In the next (fourth) trench, Dante sees souls weeping quietly, their heads turned completely around so that they have to walk backwards. At this sight of such bodily disfigurement (Dante describes the sinners' tears welling up and streaming down their backs), Dante begins to weep. Virgil chides him for this, and tells him he can choose between pity and piety. Since this punishment is ordered by God as justice, he rhetorically asks Dante, "Who's wickeder than one / That's agonized by God's high equity?" (20.30)
Despite Dante's apparent move away from pity in the last canto, the bodily disfigurement of the souls in this fourth trench causes Dante to weep with pity. This gives Virgil the chance to re-emphasize how all of the suffering in hell is part of God's divine justice. To weep at what God has rightly ordered against the wicked is itself wicked, as he teaches Dante.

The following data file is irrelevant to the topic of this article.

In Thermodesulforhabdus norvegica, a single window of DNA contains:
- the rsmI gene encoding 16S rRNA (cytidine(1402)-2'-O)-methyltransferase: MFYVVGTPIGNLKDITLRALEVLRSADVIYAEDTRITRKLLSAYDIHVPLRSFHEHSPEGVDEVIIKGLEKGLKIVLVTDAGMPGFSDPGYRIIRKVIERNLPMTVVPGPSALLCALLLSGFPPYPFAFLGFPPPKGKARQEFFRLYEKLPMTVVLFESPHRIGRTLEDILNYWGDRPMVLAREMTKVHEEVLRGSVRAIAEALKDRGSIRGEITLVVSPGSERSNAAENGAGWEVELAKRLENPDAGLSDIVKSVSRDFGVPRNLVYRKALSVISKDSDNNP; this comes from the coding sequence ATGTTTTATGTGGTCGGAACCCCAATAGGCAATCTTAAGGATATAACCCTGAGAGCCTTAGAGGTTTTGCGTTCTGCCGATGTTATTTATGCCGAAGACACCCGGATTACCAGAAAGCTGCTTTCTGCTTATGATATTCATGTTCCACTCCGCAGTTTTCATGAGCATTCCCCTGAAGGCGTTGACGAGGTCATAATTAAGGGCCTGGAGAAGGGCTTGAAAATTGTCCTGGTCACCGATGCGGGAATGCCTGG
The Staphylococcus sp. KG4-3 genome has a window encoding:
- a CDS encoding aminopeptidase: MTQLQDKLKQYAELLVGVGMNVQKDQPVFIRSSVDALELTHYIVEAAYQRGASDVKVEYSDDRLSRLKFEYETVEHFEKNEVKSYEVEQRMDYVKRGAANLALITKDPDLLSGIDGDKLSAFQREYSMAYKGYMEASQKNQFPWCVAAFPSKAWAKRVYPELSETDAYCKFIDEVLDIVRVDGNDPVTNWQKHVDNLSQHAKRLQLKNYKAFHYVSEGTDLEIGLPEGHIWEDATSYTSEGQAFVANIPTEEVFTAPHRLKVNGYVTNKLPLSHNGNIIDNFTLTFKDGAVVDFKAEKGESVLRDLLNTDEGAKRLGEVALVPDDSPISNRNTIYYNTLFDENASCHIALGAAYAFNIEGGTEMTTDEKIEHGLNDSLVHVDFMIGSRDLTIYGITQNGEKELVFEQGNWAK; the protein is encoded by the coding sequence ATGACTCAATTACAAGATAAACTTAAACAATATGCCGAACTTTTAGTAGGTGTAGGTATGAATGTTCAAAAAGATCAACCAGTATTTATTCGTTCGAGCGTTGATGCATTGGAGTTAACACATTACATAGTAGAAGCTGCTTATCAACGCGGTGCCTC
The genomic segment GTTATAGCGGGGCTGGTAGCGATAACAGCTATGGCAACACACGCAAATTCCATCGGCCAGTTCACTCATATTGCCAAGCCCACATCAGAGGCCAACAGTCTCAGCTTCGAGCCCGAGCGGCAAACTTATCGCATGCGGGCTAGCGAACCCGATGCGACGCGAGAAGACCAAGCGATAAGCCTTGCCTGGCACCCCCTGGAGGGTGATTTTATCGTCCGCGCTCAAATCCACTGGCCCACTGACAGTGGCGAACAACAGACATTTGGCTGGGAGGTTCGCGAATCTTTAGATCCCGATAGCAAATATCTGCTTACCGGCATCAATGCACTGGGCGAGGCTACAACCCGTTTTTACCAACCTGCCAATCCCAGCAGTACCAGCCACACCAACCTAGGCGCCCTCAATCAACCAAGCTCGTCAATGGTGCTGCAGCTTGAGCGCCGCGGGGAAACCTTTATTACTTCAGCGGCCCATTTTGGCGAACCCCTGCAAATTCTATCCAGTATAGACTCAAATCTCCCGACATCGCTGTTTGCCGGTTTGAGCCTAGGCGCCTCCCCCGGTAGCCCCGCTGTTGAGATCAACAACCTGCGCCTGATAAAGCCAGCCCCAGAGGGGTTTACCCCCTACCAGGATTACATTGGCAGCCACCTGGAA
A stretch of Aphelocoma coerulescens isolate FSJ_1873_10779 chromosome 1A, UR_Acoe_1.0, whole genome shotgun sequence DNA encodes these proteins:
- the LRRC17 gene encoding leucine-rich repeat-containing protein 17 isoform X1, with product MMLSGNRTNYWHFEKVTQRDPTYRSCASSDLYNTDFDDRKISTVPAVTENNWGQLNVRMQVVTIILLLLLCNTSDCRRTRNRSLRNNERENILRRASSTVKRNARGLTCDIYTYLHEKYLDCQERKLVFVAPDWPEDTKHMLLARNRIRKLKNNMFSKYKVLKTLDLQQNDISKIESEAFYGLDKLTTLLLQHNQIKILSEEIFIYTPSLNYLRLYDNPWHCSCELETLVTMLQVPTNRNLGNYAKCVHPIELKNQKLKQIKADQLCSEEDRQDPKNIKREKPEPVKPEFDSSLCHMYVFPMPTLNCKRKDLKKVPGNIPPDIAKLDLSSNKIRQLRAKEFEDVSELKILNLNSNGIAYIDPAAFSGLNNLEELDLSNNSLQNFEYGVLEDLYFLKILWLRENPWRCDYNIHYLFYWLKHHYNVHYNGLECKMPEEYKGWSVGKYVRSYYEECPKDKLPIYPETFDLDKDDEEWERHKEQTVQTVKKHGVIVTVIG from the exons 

Virgil tells Dante to look at one of the backwards-facing souls, Amphiaraus (a seer of Greek mythology). Virgil explains that because Amphiaraus tried to see too far ahead, he now can only see behind him. He then points out Tiresias, another famous mythological seer, as well as Manto, a female seer who settled in Mantua, in northern Italy (Virgil's birthplace). After she died, people gathered and built a city around her burial place, naming the city Mantua after her.
Virgil points out to Dante three famous seers of classical myth. As an illustration of God's divine justice, their punishment fits their sin. For trying to see too far ahead, they can now only see behind them. Their punishment thus matches and completes their sin.
Virgil insists that this is the true story of the origins of Mantua, and that other versions of its foundation are false. Dante assures Virgil that he believes him entirely. Virgil points out more seers and witches in this part of hell, before telling Dante that it is time to move on, because the moon is beginning to set.
Virgil insists upon the truth of his speech and Dante readily believes his trustworthy guide.